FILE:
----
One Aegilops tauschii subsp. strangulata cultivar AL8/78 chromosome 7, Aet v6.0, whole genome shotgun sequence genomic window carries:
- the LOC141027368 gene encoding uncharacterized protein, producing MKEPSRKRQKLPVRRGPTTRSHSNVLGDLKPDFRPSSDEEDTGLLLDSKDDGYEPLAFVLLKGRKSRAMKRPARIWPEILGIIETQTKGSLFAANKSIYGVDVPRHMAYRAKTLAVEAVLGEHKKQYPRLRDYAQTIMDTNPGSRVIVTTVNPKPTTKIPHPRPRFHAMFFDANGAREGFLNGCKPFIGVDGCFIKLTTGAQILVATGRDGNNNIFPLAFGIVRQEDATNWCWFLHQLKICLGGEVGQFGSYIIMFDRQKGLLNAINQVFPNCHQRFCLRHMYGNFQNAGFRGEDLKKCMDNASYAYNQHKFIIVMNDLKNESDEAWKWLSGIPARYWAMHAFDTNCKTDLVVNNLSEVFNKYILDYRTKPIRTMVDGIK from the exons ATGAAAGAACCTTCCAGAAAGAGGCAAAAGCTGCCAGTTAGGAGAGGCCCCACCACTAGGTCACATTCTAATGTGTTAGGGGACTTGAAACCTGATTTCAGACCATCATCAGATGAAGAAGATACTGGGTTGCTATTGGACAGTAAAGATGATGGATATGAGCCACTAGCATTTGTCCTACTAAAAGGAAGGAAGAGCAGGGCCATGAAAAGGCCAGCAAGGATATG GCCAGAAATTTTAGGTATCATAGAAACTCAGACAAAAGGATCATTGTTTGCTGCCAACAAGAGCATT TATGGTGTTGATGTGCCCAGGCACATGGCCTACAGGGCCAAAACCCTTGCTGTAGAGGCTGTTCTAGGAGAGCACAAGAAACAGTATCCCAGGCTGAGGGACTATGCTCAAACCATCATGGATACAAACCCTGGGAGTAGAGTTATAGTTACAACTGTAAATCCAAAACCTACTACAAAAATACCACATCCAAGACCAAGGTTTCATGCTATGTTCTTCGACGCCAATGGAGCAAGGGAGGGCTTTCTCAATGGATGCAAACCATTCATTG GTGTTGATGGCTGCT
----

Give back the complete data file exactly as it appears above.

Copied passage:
One Aegilops tauschii subsp. strangulata cultivar AL8/78 chromosome 7, Aet v6.0, whole genome shotgun sequence genomic window carries:
- the LOC141027368 gene encoding uncharacterized protein, producing MKEPSRKRQKLPVRRGPTTRSHSNVLGDLKPDFRPSSDEEDTGLLLDSKDDGYEPLAFVLLKGRKSRAMKRPARIWPEILGIIETQTKGSLFAANKSIYGVDVPRHMAYRAKTLAVEAVLGEHKKQYPRLRDYAQTIMDTNPGSRVIVTTVNPKPTTKIPHPRPRFHAMFFDANGAREGFLNGCKPFIGVDGCFIKLTTGAQILVATGRDGNNNIFPLAFGIVRQEDATNWCWFLHQLKICLGGEVGQFGSYIIMFDRQKGLLNAINQVFPNCHQRFCLRHMYGNFQNAGFRGEDLKKCMDNASYAYNQHKFIIVMNDLKNESDEAWKWLSGIPARYWAMHAFDTNCKTDLVVNNLSEVFNKYILDYRTKPIRTMVDGIK from the exons ATGAAAGAACCTTCCAGAAAGAGGCAAAAGCTGCCAGTTAGGAGAGGCCCCACCACTAGGTCACATTCTAATGTGTTAGGGGACTTGAAACCTGATTTCAGACCATCATCAGATGAAGAAGATACTGGGTTGCTATTGGACAGTAAAGATGATGGATATGAGCCACTAGCATTTGTCCTACTAAAAGGAAGGAAGAGCAGGGCCATGAAAAGGCCAGCAAGGATATG GCCAGAAATTTTAGGTATCATAGAAACTCAGACAAAAGGATCATTGTTTGCTGCCAACAAGAGCATT TATGGTGTTGATGTGCCCAGGCACATGGCCTACAGGGCCAAAACCCTTGCTGTAGAGGCTGTTCTAGGAGAGCACAAGAAACAGTATCCCAGGCTGAGGGACTATGCTCAAACCATCATGGATACAAACCCTGGGAGTAGAGTTATAGTTACAACTGTAAATCCAAAACCTACTACAAAAATACCACATCCAAGACCAAGGTTTCATGCTATGTTCTTCGACGCCAATGGAGCAAGGGAGGGCTTTCTCAATGGATGCAAACCATTCATTG GTGTTGATGGCTGCT